The best time to seed is the early fall (August 15th to September 15th). The weather is warm enough to encourage good seed germination, yet it is cool enough for grass to grow at its best, and the grass doesn’t have to face the hot sun and the weed competition that accompanies it until it is fairly mature. It is also the best time to get a beautiful grass crop with the least amount of effort. The grass will germinate and grow in the fall, lay dormant under the snow, and develop a healthy, vigorous root system in the spring. The grass is then prepared to compete with next season’s weeds, crabgrass, and hot summer sun.

Tools Needed:

  • Garden Rake, GARDEN WEASEL, or small 3-tonged rake for loosening soil.
  • Leaf Rake, GARDEN WEASEL, or ball-of-shoe for covering seed with soil.
  • Roller (can be rented) or ball-of-shoe to establish soil contact.
  • Water (battery controlled valve, 4 times per day Gilmour Model 9400GF)
  • Patience

Which seed?

In most cases we recommend a perennial rye/ bluegrass mixture. The perennial rye germinates in 7 to 10 days, should look great in 30 days, but doesn’t add new plants. The bluegrass germinates in 20 to 30 days, and will slowly fill in over the next few years as plants send out runners which produce new plants.

We discourage the use of bluegrass until the date August 15th. It is too slow growing to survive the hot summer sun. Fine fescue is an excellent shade grass, but it tends to go dormant with hot weather or draught (in the summer we want to enjoy the lawn). So try to keep the percentage of fine fescue low in the sunnier areas of the lawn.

Few years ago we started seeding with a new grass variety, Dwarf Tall Fescue. It has a wider blade then the bluegrass and perennial Rye, but it has a very deep root system which allows it to stay green with a lower abundance of water. Also it’s deep root system helps the survival from grub damage then other species. It is usually seeded with 90 Percent Dwarf Tall Fescue, and accompanied with 10 Percent Bluegrass in bare soil conditions, or when over seeding tall fescue. It doesn’t do well when over seeding the bluegrass, or perinal rye, and fine fescue.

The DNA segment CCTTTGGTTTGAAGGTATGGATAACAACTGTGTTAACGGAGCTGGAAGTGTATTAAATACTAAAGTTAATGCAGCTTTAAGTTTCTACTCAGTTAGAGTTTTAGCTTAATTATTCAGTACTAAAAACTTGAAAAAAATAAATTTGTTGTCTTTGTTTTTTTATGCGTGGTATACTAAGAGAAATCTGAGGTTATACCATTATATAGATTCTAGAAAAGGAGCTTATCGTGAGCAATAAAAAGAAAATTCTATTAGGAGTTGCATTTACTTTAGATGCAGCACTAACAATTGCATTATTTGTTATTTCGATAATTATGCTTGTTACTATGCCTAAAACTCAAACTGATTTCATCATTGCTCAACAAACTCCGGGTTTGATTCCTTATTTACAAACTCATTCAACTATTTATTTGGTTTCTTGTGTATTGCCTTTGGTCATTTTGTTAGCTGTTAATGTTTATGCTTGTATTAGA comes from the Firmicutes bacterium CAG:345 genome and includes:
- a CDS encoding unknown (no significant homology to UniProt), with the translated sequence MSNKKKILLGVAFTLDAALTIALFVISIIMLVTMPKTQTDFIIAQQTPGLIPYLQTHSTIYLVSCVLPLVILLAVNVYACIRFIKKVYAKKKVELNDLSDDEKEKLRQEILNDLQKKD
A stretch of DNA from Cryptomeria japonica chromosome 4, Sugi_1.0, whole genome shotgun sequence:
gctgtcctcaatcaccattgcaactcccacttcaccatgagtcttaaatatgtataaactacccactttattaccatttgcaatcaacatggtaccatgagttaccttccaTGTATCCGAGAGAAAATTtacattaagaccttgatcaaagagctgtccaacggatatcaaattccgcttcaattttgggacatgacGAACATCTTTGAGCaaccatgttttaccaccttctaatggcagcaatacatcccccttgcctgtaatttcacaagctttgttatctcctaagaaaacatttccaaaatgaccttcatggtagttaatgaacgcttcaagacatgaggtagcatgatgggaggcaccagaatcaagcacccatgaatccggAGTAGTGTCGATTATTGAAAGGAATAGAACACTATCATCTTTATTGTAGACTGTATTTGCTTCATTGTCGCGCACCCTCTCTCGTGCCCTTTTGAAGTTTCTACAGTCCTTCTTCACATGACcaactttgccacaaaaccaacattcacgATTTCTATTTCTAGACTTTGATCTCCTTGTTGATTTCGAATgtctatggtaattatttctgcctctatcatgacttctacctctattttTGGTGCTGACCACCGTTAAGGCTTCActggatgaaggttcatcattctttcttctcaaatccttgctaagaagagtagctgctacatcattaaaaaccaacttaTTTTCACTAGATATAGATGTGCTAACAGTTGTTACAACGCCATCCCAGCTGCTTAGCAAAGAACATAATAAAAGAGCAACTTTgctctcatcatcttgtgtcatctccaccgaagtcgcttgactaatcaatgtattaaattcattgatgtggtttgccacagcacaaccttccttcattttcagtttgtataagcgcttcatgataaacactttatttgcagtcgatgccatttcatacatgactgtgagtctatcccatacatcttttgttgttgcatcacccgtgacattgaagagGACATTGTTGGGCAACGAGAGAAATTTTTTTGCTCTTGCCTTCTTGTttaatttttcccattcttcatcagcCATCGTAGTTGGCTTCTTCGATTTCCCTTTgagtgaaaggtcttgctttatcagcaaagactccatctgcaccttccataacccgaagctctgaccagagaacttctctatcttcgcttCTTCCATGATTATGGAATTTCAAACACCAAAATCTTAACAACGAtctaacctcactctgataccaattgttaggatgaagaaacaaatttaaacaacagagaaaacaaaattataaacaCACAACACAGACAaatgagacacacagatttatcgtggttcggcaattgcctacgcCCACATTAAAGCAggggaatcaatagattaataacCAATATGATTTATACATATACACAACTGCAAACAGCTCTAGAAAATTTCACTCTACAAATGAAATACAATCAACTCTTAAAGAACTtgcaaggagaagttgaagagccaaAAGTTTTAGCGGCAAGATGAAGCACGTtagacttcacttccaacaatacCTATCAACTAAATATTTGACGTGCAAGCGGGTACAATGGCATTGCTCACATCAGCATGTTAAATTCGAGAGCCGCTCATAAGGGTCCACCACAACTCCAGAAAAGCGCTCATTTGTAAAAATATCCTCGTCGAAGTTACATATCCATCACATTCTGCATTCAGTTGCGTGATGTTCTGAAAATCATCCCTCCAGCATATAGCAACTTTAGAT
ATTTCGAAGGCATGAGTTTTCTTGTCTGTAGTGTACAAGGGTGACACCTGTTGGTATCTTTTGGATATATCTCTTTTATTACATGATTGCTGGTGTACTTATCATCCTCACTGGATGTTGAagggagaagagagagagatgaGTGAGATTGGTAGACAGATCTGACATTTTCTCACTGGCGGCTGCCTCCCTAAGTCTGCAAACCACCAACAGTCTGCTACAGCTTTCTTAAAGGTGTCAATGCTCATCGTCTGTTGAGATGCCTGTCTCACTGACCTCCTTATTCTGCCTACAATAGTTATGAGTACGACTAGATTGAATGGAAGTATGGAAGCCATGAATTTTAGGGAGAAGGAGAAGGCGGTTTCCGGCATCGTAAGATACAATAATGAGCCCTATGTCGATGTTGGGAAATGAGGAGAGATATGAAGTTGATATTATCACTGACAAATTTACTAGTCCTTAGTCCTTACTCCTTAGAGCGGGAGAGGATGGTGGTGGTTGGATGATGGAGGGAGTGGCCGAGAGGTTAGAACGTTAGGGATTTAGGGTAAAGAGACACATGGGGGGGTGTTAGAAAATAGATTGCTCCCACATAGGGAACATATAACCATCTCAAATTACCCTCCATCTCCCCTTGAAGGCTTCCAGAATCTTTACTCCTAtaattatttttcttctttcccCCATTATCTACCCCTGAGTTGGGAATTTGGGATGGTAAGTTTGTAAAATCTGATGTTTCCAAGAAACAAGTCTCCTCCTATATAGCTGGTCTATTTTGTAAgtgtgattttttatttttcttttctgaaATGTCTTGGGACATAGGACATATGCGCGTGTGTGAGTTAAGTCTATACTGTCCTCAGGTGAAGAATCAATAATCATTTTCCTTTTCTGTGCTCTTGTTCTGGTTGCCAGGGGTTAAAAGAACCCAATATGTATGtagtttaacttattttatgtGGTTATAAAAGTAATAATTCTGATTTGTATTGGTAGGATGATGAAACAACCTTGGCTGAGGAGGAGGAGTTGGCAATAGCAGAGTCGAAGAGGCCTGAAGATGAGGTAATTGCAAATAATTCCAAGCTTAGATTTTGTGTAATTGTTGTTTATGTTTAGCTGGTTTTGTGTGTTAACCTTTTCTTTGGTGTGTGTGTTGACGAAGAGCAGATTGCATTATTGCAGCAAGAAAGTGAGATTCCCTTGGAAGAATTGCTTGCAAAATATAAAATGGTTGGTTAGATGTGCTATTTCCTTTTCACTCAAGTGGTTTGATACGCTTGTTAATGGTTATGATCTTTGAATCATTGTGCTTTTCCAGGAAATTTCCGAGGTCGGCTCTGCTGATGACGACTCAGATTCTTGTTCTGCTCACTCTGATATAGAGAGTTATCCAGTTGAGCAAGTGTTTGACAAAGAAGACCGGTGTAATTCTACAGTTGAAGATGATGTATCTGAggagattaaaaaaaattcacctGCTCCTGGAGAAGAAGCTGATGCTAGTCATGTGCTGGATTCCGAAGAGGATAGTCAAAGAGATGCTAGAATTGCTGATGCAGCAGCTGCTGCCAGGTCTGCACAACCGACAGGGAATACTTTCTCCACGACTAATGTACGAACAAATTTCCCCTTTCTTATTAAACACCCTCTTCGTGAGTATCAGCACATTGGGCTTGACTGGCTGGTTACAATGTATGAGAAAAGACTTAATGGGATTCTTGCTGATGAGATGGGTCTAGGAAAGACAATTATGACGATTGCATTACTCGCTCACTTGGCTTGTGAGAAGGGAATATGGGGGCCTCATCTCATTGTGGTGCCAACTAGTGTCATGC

Grass comes in light, medium, and dark greens. They come with high and low resistance, to diseases and shade as well. You’ll be happiest with the best possible seed, with the objective of satisfying what the customer paid for. Seeding is too much work to save a few dollars on poor seed.

Recommended Seeds:

  • Scotts Pure Premium (the regular and classic have too much weed seed and are not as good a quality see (available almost anywhere)
  • Lofts tri-plex general (70 percent bluegrass-do not use in spring Lofts tri-plex rye.
  • Lofts dense shade (available at Lowe’s)
  • Lesco seed blends(Home Depot)
  • Agway trirye, shady green, sunny green (Garden Centers lower quality)
  • Barunberg (Wonderland) low weed content seed which is good, but not impressed with the quality of their mixes.
  • Green Thumb (TruValue) Barunberg seed. Same comment as above

Heavy Shade Areas- Consider planting Pachysandra or other shade perennials. If planting grass, consider eliminating low and downward pointing branches in trees and over seeding in spring and late summer.


Annual rye grass is annual, it isn’t a good choice. Also seed boxes make extravagant claims about how large an area will cover. We recommend 8-10 pounds of perennial rye per 1,000 square feet, and 4-6 pounds for bluegrass per 1,000 sq. feet. Seed is sold by weight; a 50-50 mix rye/bluegrass would require 6 pounds per 1,000 square feet. Avoid seed mix especially for sandy soil, or your local area. Usually this is a marketing gimmick and is often a poorer quality of seed. Also avoid contractor’s blends and landscaping blends. These are usually much lower quality seeds.

Prepare Soil:

The second toughest part, the soil is best loosened to a depth of one inch, the better you do this, the greater chance the seed has of germinating. We use a garden rake, power rake, or a garden weasel. It may be a good idea to mix peat moss into the soil to provide organic matter (sandy soils) or to relieve compaction (compacted soils).